This is a request from a colleague of mine and the idea is to create a document case that will fit A4 paper encased in a specific folder. After some research, wet moulding would be the perfect way to achieve this. As this is my first time, I use scrap leather from other projects, the front and the back pieces come from different leather and is rather thick, measuring just under 9mm once completed.
Wet moulding is quite simple in theory but can get difficult getting the shape right. The idea of wet-moulding is to 're-align' the fiber structure of the leather into the desired shape. The liquid, in this case water, help lubricate the fiber structure within the leather, once the liquid has evaporated, the leather is permanently set into the new shape. This can only be done successfully with vegetable-tanned leather.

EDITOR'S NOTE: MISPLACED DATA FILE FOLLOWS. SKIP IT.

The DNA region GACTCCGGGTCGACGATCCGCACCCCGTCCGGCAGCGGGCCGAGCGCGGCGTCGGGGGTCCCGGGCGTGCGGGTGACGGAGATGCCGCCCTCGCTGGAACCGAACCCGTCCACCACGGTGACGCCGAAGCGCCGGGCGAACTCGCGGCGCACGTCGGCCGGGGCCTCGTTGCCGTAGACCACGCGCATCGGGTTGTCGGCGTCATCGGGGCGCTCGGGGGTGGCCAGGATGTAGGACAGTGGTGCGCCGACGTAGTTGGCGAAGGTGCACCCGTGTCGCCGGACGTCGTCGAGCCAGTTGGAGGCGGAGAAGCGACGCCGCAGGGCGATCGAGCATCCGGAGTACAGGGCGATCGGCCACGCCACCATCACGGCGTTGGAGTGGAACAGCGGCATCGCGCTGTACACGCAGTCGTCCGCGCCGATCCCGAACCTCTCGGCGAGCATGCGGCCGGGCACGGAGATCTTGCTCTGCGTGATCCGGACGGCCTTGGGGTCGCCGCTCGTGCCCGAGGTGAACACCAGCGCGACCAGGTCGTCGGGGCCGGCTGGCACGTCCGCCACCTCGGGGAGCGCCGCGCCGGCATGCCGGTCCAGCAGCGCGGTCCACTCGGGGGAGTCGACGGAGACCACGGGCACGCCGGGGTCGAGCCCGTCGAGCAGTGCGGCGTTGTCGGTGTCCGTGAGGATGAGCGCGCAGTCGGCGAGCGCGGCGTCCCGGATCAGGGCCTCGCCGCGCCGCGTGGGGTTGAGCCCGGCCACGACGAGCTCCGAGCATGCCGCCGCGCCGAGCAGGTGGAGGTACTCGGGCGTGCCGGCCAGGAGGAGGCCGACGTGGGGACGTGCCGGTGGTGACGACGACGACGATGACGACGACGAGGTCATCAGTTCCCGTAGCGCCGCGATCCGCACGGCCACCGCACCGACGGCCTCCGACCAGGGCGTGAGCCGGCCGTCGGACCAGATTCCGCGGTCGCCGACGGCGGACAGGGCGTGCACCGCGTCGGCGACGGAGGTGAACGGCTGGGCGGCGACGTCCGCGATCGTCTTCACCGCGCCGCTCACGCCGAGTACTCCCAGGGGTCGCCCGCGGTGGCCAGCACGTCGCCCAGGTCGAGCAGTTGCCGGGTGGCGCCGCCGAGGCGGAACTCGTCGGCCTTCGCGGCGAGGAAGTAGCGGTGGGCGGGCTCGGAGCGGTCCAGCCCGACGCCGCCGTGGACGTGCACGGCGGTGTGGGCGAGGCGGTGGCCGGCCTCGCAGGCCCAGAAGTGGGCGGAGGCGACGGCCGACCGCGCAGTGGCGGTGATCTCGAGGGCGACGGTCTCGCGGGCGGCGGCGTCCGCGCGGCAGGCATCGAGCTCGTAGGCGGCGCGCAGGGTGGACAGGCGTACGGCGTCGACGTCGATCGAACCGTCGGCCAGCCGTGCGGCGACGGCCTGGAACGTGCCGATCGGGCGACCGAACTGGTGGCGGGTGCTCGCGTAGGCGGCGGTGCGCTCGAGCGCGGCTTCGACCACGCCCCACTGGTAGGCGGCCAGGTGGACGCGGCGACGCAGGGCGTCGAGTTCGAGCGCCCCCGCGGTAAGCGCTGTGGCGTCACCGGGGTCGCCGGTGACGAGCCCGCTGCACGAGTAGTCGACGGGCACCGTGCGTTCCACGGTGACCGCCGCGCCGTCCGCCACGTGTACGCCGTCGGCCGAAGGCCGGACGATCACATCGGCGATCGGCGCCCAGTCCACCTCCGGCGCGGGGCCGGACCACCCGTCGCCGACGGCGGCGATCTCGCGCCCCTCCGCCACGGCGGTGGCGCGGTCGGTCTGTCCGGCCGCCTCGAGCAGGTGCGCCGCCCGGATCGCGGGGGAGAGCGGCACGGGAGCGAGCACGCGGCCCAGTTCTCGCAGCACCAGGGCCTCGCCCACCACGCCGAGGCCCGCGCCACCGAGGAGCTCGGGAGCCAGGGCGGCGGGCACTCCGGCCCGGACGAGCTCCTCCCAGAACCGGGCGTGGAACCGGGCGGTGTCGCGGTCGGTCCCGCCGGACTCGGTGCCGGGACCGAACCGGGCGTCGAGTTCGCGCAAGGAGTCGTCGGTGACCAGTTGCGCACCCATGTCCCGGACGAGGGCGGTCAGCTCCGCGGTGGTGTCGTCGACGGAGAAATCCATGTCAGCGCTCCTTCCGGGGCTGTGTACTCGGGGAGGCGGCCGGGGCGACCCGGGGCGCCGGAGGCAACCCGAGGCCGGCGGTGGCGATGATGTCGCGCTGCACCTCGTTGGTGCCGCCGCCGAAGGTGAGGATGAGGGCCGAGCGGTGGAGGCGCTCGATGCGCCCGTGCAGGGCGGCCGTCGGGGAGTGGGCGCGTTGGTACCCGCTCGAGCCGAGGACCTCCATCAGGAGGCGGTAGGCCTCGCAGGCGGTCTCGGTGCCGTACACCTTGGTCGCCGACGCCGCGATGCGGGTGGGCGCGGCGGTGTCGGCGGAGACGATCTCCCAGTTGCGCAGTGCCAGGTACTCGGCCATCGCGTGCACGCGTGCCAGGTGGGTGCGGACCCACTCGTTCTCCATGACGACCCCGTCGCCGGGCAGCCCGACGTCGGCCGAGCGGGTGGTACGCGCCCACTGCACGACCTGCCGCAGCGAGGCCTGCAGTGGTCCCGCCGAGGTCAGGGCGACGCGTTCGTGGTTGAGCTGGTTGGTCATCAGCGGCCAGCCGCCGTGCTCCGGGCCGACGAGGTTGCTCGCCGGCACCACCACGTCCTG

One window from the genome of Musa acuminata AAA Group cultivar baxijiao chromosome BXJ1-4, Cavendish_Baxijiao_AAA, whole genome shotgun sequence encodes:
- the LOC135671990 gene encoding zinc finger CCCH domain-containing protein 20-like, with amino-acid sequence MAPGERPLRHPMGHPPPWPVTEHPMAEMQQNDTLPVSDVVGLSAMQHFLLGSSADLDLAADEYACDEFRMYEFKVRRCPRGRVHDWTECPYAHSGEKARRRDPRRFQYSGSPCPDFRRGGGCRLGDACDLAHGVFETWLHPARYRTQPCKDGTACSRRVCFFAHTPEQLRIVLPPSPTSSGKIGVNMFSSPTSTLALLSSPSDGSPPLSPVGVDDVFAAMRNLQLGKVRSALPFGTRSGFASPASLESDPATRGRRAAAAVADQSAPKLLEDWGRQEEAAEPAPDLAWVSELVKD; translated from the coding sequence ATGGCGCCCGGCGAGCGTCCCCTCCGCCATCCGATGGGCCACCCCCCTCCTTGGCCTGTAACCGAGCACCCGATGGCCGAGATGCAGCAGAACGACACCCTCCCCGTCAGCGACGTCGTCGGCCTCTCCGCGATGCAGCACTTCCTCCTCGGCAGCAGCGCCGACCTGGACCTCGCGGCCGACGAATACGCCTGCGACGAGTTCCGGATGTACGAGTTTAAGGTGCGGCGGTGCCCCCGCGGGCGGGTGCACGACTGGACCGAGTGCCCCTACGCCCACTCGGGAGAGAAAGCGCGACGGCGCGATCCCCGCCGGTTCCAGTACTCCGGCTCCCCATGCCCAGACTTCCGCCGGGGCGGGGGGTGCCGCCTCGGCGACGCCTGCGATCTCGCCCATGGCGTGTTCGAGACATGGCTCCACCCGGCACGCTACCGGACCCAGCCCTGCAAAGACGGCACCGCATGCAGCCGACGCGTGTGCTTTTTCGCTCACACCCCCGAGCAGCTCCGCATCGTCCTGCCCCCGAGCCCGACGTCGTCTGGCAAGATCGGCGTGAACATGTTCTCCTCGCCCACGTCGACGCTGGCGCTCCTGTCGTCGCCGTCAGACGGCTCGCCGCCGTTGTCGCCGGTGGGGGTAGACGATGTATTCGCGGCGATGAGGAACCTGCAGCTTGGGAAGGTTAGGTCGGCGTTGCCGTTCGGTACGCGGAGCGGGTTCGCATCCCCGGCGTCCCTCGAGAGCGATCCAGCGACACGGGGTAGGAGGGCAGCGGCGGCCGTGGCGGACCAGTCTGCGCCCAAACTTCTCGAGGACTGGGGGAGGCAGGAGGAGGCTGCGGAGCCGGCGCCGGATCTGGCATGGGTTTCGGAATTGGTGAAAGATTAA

First step is perhaps the most crucial, creating the mold itself. I opted for 25mm thick AB class Plywood, this would need to be sealed to prevent the moisture from the wet leather seeping into the wood grain that can potentially affect the integrity of the wood itself. The mold will need to have smooth edges for the leather to be able to 'flow'. This will then be attached to a bigger rectangular plywood piece for shaping purpose. Picture below
Next step is cutting the leather, the plywood base provide a good reference on how big the cut should be. Once cut, it's a matter of getting the leather soaked in water. Remove the leather once air bubble has disappear.
The fun part begin, getting the leather moulded onto the plywood. This require some elbow grease. I utilise smoothed wood block to help smooth and shape the edges. 'V' shape cut is made to allow part of the leather folded into itself. Once the shape is set and solid, I tacked the leather to hold the shape. Some photos:
After this is done, it's just a matter of waiting for the leather to dry, depending on the weather, usually take about 24 hours. Photo:
Once dried, the leather can be removed and work on, photo of the completed good: